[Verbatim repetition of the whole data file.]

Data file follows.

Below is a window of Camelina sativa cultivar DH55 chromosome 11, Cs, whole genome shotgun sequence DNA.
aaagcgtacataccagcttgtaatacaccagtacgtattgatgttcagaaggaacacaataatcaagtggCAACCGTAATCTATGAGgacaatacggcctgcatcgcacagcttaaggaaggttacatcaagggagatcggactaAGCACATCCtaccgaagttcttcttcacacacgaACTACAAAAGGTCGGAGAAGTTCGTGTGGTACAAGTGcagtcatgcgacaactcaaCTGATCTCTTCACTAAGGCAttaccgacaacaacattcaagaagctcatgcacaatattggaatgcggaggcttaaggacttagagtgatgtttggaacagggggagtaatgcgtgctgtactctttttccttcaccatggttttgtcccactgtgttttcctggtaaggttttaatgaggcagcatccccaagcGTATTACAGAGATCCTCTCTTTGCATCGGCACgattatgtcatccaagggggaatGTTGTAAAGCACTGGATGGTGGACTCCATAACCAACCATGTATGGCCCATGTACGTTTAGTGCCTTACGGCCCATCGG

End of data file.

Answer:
Below is a window of Camelina sativa cultivar DH55 chromosome 11, Cs, whole genome shotgun sequence DNA.
aaagcgtacataccagcttgtaatacaccagtacgtattgatgttcagaaggaacacaataatcaagtggCAACCGTAATCTATGAGgacaatacggcctgcatcgcacagcttaaggaaggttacatcaagggagatcggactaAGCACATCCtaccgaagttcttcttcacacacgaACTACAAAAGGTCGGAGAAGTTCGTGTGGTACAAGTGcagtcatgcgacaactcaaCTGATCTCTTCACTAAGGCAttaccgacaacaacattcaagaagctcatgcacaatattggaatgcggaggcttaaggacttagagtgatgtttggaacagggggagtaatgcgtgctgtactctttttccttcaccatggttttgtcccactgtgttttcctggtaaggttttaatgaggcagcatccccaagcGTATTACAGAGATCCTCTCTTTGCATCGGCACgattatgtcatccaagggggaatGTTGTAAAGCACTGGATGGTGGACTCCATAACCAACCATGTATGGCCCATGTACGTTTAGTGCCTTACGGCCCATCGG